48. BLACK BIRCH, Betula lenta
CT Notable Tree

Black Birch, possibly the oldest tree in the Westmoor Arboretum.

There is a grand old tree at the Westmoor Arboretum (one of several) that inspires awe and reverence.  It is tucked away in the south-west loop, a bit hard to find. But if you're near the Loblolly Pines, or the Persimmons, you are only yards away (MAP).  This is Black Birch (aka Sweet Birch) and this species of Birch can live to be 250 years old.  This one is probably 130 or so, but might be a decade younger because of the pristine conditions it has lived in.


Male and female catkins of Betula lenta, Black Birch tree.

In Spring the trees come alive with the light colors or emerging leaves, male catkins (left) and female catkins (right).  The female catkins are quite small at this point while the male catkins seem to be everywhere on the tree.  The species is monecious (M/F flowers on same tree).


Summer foliage of Black Birch.

The bark of young Black Birch is smooth with lots of horizontal lenticels. On mature trees such as this one, the bark is heavily plated.  Due to its size and age, this Black Birch is a CT Notable Tree and one of eleven Notable Trees in the Westmoor Arboretum.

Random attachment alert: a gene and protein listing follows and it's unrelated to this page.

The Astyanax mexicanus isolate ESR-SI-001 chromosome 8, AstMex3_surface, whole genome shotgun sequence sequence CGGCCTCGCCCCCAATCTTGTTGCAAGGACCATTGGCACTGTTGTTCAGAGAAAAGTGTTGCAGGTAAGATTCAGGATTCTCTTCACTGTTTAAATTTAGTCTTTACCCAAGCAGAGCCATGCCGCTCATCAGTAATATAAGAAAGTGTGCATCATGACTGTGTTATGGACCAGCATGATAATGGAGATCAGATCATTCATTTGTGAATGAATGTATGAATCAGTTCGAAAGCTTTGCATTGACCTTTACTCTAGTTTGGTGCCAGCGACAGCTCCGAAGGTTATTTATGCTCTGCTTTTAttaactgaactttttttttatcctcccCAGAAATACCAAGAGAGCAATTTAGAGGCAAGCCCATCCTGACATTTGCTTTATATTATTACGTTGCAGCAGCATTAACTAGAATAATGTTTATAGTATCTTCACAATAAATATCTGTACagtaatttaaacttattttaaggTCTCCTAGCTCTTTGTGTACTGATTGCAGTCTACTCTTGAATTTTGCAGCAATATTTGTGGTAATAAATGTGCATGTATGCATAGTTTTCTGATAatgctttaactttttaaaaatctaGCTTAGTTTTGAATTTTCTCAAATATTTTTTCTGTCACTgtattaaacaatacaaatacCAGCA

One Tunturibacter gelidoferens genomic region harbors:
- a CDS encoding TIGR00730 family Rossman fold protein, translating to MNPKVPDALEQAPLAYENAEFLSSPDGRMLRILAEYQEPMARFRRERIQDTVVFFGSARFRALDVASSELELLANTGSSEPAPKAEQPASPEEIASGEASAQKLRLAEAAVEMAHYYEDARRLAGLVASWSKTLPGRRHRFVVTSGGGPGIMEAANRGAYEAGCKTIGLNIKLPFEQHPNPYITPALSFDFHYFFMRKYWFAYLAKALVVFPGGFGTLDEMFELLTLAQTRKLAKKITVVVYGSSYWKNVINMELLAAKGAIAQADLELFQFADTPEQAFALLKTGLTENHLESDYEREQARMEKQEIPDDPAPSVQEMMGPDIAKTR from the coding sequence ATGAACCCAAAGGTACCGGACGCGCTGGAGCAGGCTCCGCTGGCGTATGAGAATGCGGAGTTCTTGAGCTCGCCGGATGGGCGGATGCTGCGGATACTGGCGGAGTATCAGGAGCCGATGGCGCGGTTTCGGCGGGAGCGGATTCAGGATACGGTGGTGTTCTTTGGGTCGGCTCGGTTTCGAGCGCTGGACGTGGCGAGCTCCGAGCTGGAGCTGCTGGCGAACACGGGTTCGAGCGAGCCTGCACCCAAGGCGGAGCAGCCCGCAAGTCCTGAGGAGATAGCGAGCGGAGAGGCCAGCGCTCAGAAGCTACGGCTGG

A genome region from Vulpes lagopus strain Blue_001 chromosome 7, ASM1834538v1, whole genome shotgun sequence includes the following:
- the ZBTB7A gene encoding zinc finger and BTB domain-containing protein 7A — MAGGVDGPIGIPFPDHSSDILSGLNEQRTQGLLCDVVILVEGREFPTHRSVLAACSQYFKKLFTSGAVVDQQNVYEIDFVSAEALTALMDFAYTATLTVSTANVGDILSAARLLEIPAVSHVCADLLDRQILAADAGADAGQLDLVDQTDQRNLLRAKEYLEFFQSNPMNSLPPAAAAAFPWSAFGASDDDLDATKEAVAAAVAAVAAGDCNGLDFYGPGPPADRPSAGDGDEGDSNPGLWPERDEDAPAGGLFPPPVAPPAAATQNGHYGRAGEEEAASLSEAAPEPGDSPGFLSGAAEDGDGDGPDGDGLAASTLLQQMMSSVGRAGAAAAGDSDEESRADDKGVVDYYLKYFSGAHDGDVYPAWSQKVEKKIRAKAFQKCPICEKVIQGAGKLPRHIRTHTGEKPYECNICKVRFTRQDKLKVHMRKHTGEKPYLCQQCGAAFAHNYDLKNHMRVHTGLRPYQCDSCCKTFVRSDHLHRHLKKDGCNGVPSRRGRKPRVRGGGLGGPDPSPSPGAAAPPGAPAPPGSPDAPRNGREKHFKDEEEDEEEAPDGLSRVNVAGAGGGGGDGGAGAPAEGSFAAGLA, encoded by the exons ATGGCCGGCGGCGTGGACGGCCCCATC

Black Birch tree in summer with catkins.

Summer displays a dense, very large tree canopy, and the habit of the tree is typical of "field" grown trees.  This Birch might have been an original pasture tree, or just had enough space to expand its canopy horizontally instead of vertically. The canopy is very wide.  The male catkins are depleted (left) but still on the tree, and the female catkins (now fertilized) are growing. They are still quite small, perhaps 1/2 the length of your thumb.


Very mature catkins of Black Birch with nutlets half blown away.

You may see brown catkins on the tree during any season as they stay on the tree for various periods of time.  These are the very mature female catkins and are composed of thousands of tiny nutlets.  The nutlets are dispersed by wind.


Fall color of Black Birch

This Birch has wonderful fall color, peaking in the end of October in 2022. The contrast of the light foliage with the old trunk and branches is quite a treat.  More light shines through the canopy during fall - a plus as it is difficult to photograph in Summer due to shade.


Growth of new male catkins of Black Birch.

When you look closely at the branch tips in Summer, you will see very small, green male catkins growing (right).  They get longer during late Summer and Fall (left) and will remain on the tree over winter.  They will bloom next Spring.


Winter scene, Black Birch at The Westmoor Arboretum.

Winter scene at the Black Birch, Westmoor Arboretum. You can clearly see the entire tree, its huge canopy, and the hanging male catkins which will be its winter companions.  This is a CT Notable Tree with a DBH (Diameter-at-Breast-Height) of 35 inches in 2022.